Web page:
Beaker with Dolphins

Object Name: 
Beaker with Dolphins

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Object Name: 
Beaker with Dolphins
Place Made: 
Accession Number: 
Overall H: 20.4 cm; Rim Diam: 7.4 cm
On Display
Web Description: 
Glass is naturally green or amber in color because of impurities (mainly iron) in its principal ingredient, sand or crushed quartzite. Coloring agents (such as cobalt, which produces blue) can change the color of glass, and decolorants can remove the natural color. Chemical analyses have shown that the Romans sometimes used antimony or manganese to decolorize glass. Colorless glass had been produced in Hellenistic times, but it did not become popular until the second half of the first century A.D. This almost colorless beaker was decorated by trailing. Trails of molten glass were dropped onto the surface of the reheated vessel and then drawn out and tooled to produce a pattern of dolphins and water plants. Even after colorless glass had gained favor, it dominated only the upper end of the market. The simplest utilitarian products were still made in naturally colored glass.
Loffler, Karl, Source
Loffler, Karl, Source
Primary Description: 
Colorless glass with a yellow greenish tinge, slightly pitted and iridescent surface; blown with applied snake thread decoration. Rounded, thickened rim flares out sharply from long cylindrical body tapering to a rounded bottom with short solid cylindrical stem and flared foot; body is divided into two registers by two thin trails applied beneath the rim, two in the center and one near the bottom; the top register has three dolphins with full bodies trailing up to V-shaped tails, the tail formed from a pincered or tooled and folded trail, a single trail, tooled with ribbed decoration forms the stylized dorsal fin, mouth and curls under to create a C-shaped pelvic fin; each dolphin is divided from the other by a wide horizontally trail pulled off to the right at its base and is overlapped by an elaborate scalloped trail which is pulled up to the right to frame the bottom and right side of each figure; the lower register has three water lilies or mussels, a V-shaped trail has been tooled to create a wide body from which a central column emerges; the pistil and stamen is surrounded by a thin inverted triangular element with a zigzag top, the right side is a double trail broken away at the end; each is framed by a motif similar to that in the upper register, the base trail forms an elaborate "stem" then trails down to form the elaborate fill ornament below and to the right of the water lily; solid cylindrical stem, applied flared foot with pontil mark.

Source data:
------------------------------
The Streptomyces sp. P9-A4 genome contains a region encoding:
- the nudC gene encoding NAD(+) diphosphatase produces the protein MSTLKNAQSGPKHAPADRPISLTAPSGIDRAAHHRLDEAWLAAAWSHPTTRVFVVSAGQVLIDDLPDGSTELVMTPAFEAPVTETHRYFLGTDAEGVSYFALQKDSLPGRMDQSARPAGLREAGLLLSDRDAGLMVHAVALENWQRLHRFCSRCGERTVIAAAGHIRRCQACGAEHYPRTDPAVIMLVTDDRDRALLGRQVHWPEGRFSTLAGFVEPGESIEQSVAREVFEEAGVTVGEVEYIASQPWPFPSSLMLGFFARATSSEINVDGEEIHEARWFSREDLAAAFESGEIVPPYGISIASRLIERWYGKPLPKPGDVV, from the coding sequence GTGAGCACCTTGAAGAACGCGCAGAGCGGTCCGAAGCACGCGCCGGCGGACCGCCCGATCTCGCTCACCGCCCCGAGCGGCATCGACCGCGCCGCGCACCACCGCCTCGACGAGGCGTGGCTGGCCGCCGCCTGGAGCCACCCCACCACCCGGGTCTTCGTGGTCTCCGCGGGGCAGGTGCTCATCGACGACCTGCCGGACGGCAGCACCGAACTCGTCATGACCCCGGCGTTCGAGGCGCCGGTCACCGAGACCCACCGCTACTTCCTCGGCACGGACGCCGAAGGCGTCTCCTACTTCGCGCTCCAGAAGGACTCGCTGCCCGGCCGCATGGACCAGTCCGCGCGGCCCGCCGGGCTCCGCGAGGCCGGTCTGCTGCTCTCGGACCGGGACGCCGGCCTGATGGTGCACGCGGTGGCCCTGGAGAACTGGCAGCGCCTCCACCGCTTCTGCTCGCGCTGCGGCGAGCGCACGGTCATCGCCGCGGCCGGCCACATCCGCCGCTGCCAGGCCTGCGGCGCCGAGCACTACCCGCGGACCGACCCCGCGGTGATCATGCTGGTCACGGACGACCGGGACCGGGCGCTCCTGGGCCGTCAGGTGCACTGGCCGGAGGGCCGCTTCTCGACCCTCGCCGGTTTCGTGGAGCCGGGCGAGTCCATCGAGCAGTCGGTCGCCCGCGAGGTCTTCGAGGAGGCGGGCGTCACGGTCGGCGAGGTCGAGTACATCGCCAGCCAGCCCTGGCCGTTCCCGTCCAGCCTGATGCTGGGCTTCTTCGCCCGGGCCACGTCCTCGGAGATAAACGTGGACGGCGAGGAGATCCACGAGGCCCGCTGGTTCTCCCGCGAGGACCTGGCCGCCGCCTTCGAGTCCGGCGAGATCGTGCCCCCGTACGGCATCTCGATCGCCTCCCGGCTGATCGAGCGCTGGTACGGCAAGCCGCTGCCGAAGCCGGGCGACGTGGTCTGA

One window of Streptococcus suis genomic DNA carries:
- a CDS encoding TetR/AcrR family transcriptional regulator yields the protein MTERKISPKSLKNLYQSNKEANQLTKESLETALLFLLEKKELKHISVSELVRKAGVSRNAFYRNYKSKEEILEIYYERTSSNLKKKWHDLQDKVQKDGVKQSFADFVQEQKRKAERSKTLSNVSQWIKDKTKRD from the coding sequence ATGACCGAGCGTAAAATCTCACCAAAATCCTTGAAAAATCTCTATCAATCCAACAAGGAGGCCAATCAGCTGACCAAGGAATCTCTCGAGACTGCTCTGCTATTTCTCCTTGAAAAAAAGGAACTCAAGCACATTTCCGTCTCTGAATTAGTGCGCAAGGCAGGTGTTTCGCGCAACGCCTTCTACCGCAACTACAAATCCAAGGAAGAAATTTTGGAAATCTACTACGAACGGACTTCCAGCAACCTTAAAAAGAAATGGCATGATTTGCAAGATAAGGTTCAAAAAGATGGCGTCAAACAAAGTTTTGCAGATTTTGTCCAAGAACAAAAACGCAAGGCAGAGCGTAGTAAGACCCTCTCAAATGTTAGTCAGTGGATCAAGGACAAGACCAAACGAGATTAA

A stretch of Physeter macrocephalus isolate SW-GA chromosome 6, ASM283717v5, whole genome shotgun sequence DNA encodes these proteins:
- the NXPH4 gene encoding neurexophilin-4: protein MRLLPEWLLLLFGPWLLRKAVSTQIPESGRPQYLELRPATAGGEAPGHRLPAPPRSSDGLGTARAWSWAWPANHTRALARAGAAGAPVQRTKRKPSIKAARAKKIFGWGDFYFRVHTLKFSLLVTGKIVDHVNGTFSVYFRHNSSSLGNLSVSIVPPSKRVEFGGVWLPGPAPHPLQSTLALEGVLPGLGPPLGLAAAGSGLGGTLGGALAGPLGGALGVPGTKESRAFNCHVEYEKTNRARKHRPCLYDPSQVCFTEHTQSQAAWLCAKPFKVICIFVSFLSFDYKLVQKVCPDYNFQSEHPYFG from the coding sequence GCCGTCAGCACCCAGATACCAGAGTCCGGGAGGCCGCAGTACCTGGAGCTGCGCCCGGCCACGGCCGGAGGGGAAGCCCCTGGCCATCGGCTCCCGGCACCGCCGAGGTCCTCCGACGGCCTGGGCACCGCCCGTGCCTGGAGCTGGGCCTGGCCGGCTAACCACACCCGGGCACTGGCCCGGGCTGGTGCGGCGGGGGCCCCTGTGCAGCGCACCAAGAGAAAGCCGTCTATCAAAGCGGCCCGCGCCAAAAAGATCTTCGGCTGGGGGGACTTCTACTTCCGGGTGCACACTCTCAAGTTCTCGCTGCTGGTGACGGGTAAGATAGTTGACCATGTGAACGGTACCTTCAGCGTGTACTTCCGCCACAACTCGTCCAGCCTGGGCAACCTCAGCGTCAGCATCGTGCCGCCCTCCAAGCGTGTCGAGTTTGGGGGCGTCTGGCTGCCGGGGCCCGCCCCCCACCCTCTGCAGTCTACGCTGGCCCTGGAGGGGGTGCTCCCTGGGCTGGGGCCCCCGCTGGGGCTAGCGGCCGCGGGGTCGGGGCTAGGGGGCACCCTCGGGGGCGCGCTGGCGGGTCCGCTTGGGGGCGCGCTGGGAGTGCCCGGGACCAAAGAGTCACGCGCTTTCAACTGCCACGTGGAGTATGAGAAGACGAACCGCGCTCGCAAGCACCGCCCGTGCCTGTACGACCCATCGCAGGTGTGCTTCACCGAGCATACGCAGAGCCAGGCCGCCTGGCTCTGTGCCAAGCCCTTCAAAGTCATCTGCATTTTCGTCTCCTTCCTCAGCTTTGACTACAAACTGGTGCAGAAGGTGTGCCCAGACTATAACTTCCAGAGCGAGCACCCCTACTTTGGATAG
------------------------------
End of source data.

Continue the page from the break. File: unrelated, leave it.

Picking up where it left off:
Treasures from The Corning Museum of Glass
Yokohama Museum of Art 1992-10-12 through 1992-12-13
The Art of Glass: Masterpieces from The Corning Museum of Glass
IBM Gallery 1989-12-12 through 1990-02-03
National Gallery of Art 1990-12 through 1991-04
Glass of the Caesars
British Museum 1987-11-18 through 1988-03-06
Romisch-Germanisches Museum 1988-04-15 through 1988-10-18
Musei Capitolini 1988-11-03 through 1989-01-31
Corning Museum of Glass
Glass: A Short History (Smithsonian Books edition) (2012) illustrated, pp. 34-35; BIB# 130360
Glass: A Short History (The British Museum edition) (2012) illustrated, pp. 34-35; BIB# 135965
Glass: making use of the secrets of matter (2003) illustrated, p. 36; BIB# 76451
Roman Glass in The Corning Museum of Glass, Volume Two (2001) pp. 217-219, pl. 786; BIB# 58895
Roman Glass: Reflections on Everyday Life (1997) illustrated, p. 8 (plate 13); BIB# 41305
Treasures from The Corning Museum of Glass (1992) illustrated, p. 23, #14; p. 246; BIB# 35679
A Short History of Glass (1990 edition) (1990) illustrated, p. 30, #23; p. 33; BIB# 33211
Le Verre des Cesars (1988-02) illustrated, p. 16;
Glass Of The Roman Empire (1988) illustrated, pp. 30-31, fig. 11; pp. 7, 9; BIB# 32608
Roman Glass in The Corning Museum of Glass (postcards) (1987) illustrated, #11; BIB# 34348
Glass of the Caesars (1987) illustrated, p. 139, #67; BIB# 31831
The Corning Museum of Glass Annual Report 1982 (1983) illustrated, p. 7;
Recent Important Acquisitions, 25 (1983) illustrated, p. 257, #1;
Festschrift fur Waldemar Haberey (1976) 156 p.; BIB# 20467